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The face of World War One comes to National Museum

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Sculptor Christian Corbet with the portrait bust of Irish-born Canadian soldier Pte Thomas Lawless, who died in France in 1915. Photo: Paul Sherwood.

Sculptor Christian Corbet with the portrait bust of Irish-born Canadian soldier Pte Thomas Lawless, who died in France in 1915. Photo: Paul Sherwood.

Sculptor Christian Corbet with the portrait bust of Irish-born Canadian soldier Pte Thomas Lawless, who died in France in 1915. Photo: Paul Sherwood.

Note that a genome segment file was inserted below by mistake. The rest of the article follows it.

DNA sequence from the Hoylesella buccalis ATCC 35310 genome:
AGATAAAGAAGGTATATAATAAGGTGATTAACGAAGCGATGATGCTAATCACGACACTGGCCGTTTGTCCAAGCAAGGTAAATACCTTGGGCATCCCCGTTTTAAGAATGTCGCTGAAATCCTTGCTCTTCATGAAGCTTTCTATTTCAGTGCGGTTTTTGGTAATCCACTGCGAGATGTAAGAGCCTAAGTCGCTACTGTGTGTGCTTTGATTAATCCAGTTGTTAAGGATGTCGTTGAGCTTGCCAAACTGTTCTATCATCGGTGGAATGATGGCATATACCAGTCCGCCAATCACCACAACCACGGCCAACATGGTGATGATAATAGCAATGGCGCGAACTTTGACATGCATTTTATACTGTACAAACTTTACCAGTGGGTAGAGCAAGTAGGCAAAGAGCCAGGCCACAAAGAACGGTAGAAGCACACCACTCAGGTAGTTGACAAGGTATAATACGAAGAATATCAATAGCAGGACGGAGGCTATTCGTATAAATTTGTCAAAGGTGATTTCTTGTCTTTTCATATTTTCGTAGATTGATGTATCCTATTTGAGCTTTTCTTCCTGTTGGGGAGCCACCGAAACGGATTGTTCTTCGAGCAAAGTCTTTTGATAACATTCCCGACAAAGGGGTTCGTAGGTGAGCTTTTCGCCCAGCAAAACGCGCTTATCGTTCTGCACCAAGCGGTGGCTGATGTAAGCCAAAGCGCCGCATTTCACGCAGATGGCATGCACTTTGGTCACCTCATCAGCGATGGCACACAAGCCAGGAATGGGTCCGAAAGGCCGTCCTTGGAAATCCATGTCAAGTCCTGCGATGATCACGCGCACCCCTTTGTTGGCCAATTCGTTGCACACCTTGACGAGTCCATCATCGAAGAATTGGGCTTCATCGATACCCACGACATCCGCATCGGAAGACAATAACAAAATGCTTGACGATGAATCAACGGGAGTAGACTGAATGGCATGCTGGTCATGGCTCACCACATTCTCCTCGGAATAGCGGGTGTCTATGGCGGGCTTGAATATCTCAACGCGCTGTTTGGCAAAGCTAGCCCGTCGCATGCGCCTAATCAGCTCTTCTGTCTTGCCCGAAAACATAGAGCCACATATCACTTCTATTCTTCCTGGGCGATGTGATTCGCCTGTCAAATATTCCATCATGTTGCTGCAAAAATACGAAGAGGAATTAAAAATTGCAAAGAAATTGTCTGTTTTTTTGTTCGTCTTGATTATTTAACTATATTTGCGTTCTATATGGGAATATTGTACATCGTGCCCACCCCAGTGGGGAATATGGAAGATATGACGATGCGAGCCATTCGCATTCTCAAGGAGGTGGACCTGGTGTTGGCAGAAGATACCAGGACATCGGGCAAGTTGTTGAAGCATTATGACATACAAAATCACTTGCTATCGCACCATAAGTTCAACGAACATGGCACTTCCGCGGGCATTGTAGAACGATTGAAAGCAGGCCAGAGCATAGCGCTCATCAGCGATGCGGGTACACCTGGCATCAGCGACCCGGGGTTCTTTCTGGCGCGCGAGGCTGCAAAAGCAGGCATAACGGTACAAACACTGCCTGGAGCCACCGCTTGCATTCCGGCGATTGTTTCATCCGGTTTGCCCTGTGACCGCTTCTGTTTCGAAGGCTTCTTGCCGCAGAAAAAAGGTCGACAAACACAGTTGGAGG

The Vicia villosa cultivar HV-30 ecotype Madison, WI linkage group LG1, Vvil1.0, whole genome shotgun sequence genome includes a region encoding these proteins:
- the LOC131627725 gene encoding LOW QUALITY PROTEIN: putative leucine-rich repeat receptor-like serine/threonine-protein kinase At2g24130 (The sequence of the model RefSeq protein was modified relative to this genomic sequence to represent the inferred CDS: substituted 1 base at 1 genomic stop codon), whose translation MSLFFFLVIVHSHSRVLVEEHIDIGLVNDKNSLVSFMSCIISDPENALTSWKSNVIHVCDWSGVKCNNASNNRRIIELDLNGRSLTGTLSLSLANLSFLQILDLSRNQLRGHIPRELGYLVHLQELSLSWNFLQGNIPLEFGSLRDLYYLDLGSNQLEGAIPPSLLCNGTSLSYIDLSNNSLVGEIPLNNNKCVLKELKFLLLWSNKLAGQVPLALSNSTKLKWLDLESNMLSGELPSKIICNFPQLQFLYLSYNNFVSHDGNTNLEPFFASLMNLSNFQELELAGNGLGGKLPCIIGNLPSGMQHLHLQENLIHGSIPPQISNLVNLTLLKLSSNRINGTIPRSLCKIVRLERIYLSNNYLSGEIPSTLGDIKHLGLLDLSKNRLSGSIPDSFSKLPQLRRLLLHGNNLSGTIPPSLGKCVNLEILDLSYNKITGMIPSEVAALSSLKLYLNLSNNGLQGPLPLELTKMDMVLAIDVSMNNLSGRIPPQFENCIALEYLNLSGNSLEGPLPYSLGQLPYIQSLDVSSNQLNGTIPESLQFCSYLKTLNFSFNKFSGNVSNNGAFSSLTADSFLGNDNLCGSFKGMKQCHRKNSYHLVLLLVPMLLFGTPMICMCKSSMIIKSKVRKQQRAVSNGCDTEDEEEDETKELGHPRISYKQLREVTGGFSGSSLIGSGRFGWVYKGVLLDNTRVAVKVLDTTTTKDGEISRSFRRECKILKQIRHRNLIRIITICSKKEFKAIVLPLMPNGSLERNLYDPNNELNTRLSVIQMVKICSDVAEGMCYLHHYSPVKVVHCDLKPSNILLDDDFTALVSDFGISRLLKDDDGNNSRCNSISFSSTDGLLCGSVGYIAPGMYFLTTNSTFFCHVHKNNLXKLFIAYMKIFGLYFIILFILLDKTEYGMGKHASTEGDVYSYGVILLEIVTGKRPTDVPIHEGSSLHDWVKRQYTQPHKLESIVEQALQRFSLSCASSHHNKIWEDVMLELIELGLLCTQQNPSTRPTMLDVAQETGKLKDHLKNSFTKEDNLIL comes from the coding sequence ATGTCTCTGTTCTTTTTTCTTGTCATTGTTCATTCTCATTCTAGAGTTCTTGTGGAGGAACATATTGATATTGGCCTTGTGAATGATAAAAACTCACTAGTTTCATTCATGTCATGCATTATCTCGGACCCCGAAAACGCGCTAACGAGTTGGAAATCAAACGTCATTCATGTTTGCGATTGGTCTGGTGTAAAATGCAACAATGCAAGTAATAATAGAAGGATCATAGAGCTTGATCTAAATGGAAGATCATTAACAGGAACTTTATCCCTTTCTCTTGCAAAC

THE National Museum of Ireland is acquiring a rare work of art for its permanent collection – a forensic facial reconstruction sculpture depicting a World War One soldier.

The portrait bust is of the Irish-born Canadian soldier Private Thomas Lawless, who fell in battle in Avion near Vimy, France in 1915.

Pte Lawless's remains were not discovered until 2003. It took eight years for a positive identification to be made.

In a project headed by the Department of National Defence and the University of Western Ontario Canada, renowned artist Christian Corbet was asked to put a face back to a copy of the skull.

The reconstruction took less than 30 hours to complete and became known as the first identification of a World War One soldier based on forensic reconstruction.

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